Summary: What should be our attitude when we allow the Holy Spirit to groan within us?

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The groanings of the Spirit

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It is sometimes difficult to know what to pray for. We know that we should pray, but words escape us. Paul promises us that in such times the Spirit will intercede on our behalf, groaning within us with words that we ourselves cannot give expression to (Romans 8:26).

The Greek uses several words to express this sort of inexpressible cry. In most cases, these words refer to public mourning or public shows of strong emotional grief.

Alalazo (214) describes the wailing done by the professional mourners hired to lament a death during the official time of mourning (Mark 5:38).

Dakruo (1145) is used once in the shortest verse in the Bible. Jesus wept (John 11:35).

Threneo (2354) also refers to the official time of mourning. This refers to the singing of songs and the acting out of what today we would recognize as performance pieces which give public expression of private grief (Matt 11:17, Luke 23:27).

Klaio (2799) refers to emotionally charged weeping. Peter wept this way after he denied Jesus three times (Mat 26:75). In Luke’s version of the Beatitudes, Jesus promises that those that weep this way are blessed (Luke 6:20).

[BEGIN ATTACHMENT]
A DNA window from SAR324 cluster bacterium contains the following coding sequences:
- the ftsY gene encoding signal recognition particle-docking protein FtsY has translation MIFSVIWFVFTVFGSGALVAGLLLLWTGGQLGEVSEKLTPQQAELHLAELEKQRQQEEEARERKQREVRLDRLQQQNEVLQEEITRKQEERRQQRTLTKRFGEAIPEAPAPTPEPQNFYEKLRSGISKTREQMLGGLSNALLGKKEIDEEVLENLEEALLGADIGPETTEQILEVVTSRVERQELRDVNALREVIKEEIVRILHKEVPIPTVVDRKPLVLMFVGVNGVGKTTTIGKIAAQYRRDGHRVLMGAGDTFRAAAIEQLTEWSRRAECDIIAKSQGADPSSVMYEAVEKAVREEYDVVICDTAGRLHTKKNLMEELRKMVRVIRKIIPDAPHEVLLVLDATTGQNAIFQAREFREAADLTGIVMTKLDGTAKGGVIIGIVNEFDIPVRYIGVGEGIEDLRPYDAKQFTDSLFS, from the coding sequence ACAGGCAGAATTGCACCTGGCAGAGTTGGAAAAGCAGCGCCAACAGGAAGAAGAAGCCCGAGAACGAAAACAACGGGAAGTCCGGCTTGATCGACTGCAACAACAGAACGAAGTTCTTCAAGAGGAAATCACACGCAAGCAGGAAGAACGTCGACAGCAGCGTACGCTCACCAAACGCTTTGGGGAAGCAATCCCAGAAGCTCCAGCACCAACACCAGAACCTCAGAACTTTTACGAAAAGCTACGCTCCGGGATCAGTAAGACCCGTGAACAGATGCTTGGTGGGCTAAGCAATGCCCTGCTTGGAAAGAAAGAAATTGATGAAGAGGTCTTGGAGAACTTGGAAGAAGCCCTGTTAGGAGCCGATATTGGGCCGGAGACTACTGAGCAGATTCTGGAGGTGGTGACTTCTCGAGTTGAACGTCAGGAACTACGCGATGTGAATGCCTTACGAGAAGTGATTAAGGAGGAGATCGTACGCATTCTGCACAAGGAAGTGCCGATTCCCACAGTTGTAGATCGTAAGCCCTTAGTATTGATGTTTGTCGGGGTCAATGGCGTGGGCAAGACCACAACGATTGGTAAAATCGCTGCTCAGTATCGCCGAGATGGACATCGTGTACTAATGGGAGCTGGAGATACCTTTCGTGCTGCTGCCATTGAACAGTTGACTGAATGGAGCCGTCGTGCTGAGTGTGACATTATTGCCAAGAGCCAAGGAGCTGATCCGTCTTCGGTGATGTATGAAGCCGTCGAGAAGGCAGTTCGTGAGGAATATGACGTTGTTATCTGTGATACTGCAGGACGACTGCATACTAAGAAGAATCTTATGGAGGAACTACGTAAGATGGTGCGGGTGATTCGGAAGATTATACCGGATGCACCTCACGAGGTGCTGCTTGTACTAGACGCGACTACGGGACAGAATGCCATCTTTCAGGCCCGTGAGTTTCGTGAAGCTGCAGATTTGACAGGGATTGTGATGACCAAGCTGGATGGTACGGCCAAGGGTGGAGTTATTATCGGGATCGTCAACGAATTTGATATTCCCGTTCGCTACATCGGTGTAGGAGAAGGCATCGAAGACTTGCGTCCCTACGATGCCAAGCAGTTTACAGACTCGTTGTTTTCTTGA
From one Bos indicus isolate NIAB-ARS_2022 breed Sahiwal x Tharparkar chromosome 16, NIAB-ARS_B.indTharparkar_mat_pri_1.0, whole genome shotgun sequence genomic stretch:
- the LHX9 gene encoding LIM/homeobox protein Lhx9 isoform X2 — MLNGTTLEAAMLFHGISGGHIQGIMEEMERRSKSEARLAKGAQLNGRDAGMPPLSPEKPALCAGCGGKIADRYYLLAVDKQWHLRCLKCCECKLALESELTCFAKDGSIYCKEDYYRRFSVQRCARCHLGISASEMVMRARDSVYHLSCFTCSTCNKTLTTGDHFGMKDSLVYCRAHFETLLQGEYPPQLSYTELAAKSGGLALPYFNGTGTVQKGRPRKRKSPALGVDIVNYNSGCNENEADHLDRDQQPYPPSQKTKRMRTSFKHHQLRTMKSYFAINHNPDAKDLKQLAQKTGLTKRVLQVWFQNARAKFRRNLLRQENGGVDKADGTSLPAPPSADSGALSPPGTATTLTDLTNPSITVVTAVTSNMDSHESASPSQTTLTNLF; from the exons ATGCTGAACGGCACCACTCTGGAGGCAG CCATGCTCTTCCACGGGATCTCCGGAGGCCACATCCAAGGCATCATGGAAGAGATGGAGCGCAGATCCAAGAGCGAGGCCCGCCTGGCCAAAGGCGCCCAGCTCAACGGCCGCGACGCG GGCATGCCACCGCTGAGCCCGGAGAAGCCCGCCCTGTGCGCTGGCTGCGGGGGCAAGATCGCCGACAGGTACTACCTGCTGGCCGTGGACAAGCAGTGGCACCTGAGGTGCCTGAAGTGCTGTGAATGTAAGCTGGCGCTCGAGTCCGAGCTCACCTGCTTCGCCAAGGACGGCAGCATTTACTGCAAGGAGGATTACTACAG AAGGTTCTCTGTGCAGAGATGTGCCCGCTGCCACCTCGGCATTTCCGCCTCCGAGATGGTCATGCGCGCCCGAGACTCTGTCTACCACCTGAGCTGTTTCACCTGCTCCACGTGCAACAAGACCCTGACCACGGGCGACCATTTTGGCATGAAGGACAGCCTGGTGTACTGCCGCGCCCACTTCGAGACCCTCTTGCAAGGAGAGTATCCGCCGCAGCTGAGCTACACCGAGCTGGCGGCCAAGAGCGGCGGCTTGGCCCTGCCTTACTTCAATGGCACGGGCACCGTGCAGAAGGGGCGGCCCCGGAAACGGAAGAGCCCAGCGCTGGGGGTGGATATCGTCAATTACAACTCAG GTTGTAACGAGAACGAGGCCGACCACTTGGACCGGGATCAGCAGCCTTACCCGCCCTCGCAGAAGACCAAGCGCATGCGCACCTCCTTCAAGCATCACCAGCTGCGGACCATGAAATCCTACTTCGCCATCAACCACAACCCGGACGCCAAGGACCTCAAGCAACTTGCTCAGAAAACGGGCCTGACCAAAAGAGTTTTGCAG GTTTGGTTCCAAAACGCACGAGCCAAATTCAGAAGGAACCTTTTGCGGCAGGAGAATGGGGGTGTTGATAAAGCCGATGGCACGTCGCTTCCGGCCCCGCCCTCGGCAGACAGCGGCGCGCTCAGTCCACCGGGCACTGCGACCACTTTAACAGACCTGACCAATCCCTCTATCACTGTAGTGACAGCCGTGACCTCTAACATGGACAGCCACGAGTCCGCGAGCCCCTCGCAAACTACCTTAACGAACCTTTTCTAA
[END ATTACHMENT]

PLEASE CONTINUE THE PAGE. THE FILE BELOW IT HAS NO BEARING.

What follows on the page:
Adurmos (3602) derives from a word meaning to sink down like the setting sun. It has a sense of descending into a profound depression and grief. Rachel crying for her dead children, refusing comfort, expresses this great mourning (Matt 2:18).

People crying,

People acting out a formally designed public expression of emotionalism,

People hiring others to express something they are unable to express themselves,

People expressing regret for their failures,

People sinking to the depths of despair, not knowing a way out.

There are many ways to express the groanings coming from the depths of your spirit. However, none of these describes how the Holy Spirit groans within us. This type of groaning means something entirely different.

Elsewhere I describe the strait gate that leads to salvation this way:


"The Greek implies that the gate is surrounded by obstacles and is therefore difficult to get to." The reason I argue for this is that stenos (4728) derives from histemi (2476) a word that means to stand still. In other words, salvation requires rescue from the things of this world that stand in our way preventing access to the gate. It is from this immoveability that the word for the groanings of the Holy Spirit comes from.

When the people of Israel were slaves in Egypt God heard their groanings. Slaves cannot move freely from place to place. They can only stand in place and groan, crying out to the Lord for their freedom.

In the same way, we groan within ourselves, awaiting the redemption of our bodies. (Ro 8:23)

We groan for the dwelling place that is awaiting us in heaven (2 Cor 5:2)

We are not to complain about each other, nor should we allow our leadership to complain about us (James 5:9, Hebrews 13:17). In these verses, Luther uses the German word seufzen, which means that we are not to cause our leaders to stand silently before the Lord and sigh over us.

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